Over time, Whitney has not only become more skillful in her art, but she’s also developed a unique style. “I’m constantly trying to get better and change the way I do things,” she said. Her designs tend to consist of clean outlines and a lot of precise, thin lines. She even creates detail and shading with lines. In this way, line work has become an integral part of her signature style. Although she said there isn’t anyone working in a similar style in north Louisiana, there are some artists she follows on Instagram whose work is reminiscent of her own—for example, Pony Reinhardt of New York City and Suflanda of the United Kingdom.


In addition to developing a style that is unique to this region, Whitney has grown more specific in the content of her work. Because she still lives in the same house she grew up in in Quitman, she has daily access to nature. Out in the yard or in the woods, she finds herself noticing little things most people don’t always pay attention to: insects, birds, and other animals, as well as flowers, berries, and other plants. These things find their way into her work. In fact, one of her favorite pieces is a half sleeve with florals and a bird. In general, her favorite pieces tend to be ones where the people really trusted her and let her do what she wanted. They might have had a specific subject in mind, but they were open to letting Whitney create the design totally on her own.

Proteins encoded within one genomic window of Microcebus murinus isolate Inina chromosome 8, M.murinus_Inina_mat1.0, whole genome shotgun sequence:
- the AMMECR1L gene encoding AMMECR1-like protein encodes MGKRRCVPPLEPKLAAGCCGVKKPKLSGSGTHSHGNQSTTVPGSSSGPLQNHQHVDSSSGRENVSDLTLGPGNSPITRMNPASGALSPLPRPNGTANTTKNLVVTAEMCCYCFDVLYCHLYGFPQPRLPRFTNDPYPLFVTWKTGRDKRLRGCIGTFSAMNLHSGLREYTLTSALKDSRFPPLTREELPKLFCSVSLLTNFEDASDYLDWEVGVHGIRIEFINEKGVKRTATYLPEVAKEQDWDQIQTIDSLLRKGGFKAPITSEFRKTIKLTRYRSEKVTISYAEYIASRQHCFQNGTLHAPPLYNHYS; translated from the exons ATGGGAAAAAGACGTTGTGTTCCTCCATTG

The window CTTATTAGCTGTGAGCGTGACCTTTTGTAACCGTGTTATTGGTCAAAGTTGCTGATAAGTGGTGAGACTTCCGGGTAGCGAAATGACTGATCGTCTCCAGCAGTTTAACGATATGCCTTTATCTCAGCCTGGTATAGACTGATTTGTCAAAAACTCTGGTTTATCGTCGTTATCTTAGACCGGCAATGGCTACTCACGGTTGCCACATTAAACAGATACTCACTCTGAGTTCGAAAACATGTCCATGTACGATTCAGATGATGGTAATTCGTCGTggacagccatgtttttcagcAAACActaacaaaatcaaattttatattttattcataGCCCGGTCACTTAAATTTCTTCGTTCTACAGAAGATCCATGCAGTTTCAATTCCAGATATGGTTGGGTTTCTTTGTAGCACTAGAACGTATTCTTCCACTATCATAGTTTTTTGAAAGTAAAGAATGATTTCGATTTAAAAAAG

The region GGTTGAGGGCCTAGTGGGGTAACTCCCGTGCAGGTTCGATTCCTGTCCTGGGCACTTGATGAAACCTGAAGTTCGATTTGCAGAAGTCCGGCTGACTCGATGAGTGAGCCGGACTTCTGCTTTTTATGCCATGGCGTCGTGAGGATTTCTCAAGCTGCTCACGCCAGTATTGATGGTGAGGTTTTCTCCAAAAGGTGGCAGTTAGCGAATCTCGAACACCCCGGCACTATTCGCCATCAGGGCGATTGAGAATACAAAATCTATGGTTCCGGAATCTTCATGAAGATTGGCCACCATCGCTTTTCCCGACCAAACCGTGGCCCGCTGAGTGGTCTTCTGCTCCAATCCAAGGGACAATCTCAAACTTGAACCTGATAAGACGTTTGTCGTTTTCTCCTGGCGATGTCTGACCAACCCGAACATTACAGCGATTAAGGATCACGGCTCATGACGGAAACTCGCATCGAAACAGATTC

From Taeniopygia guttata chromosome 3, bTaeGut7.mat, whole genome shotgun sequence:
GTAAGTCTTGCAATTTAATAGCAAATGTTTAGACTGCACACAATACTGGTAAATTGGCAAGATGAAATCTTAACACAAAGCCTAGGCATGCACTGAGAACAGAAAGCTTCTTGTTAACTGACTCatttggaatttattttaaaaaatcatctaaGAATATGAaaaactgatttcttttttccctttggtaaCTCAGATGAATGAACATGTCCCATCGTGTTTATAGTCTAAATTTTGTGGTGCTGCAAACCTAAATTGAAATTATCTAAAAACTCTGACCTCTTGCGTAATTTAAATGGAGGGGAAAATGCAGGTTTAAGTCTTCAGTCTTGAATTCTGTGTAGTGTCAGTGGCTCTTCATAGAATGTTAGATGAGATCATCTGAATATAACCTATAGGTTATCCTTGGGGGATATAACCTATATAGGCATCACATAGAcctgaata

“When people try to micromanage, it doesn’t always turn out well,” she said. In the beginning, she would try to accommodate whatever a client might want, but now she’s had enough experience to know when something won’t look good or won’t hold up well. She’s also comfortable recommending other artists at University Ink if she feels they might be a better fit for a particular client. “There’s definitely a tattoo artist for whatever you want,” she said.


Having a distinctive style and knowing the type of work she wants to do has allowed Whitney to become more selective in her clients. In fact, for October Whitney decided to book appointments only for work she’s designed and drawn herself. So far, the response has been positive. Initially, Whitney was worried that being more selective would cause her to have fewer clients, but she said the opposite has actually been true. Instead, her selectivity and uniqueness have led clients to drive for hours to sit for one of her tattoos, but regardless of how far they drive, Whitney is always happy when she knows her clients are happy.


It’s a rewarding feeling just knowing they trust her enough and like her work enough to allow her to permanently mark their bodies. As a trained studio artist, Whitney said it always felt good when people liked her work enough to buy it and hang it on their wall. “But tattoos are next level,” she said. “They have to like it even more to put it on their skin.”


When the tattoo is finished, seeing the client’s reaction is one of the best parts. “Some people have really animated reactions and say it’s better than they imagined, or they post online, brag about it, and tell all their friends. That’s really nice,” she said. But one of the best feelings is when they come back and get more tattoos.


Whitney hopes that her work comes across as unique and creative, especially to this area, and she wants prospective clients to know that she is bringing all of her education and experience to the table when she designs a tattoo. “I’m attempting to come at it from an artistic standpoint,” she said, “to create something that means a lot to me—that has a soul.” She’s not interested in copying designs that people found elsewhere. Instead, she said, “I’d rather create something unique that means a lot to me and means a lot to them.”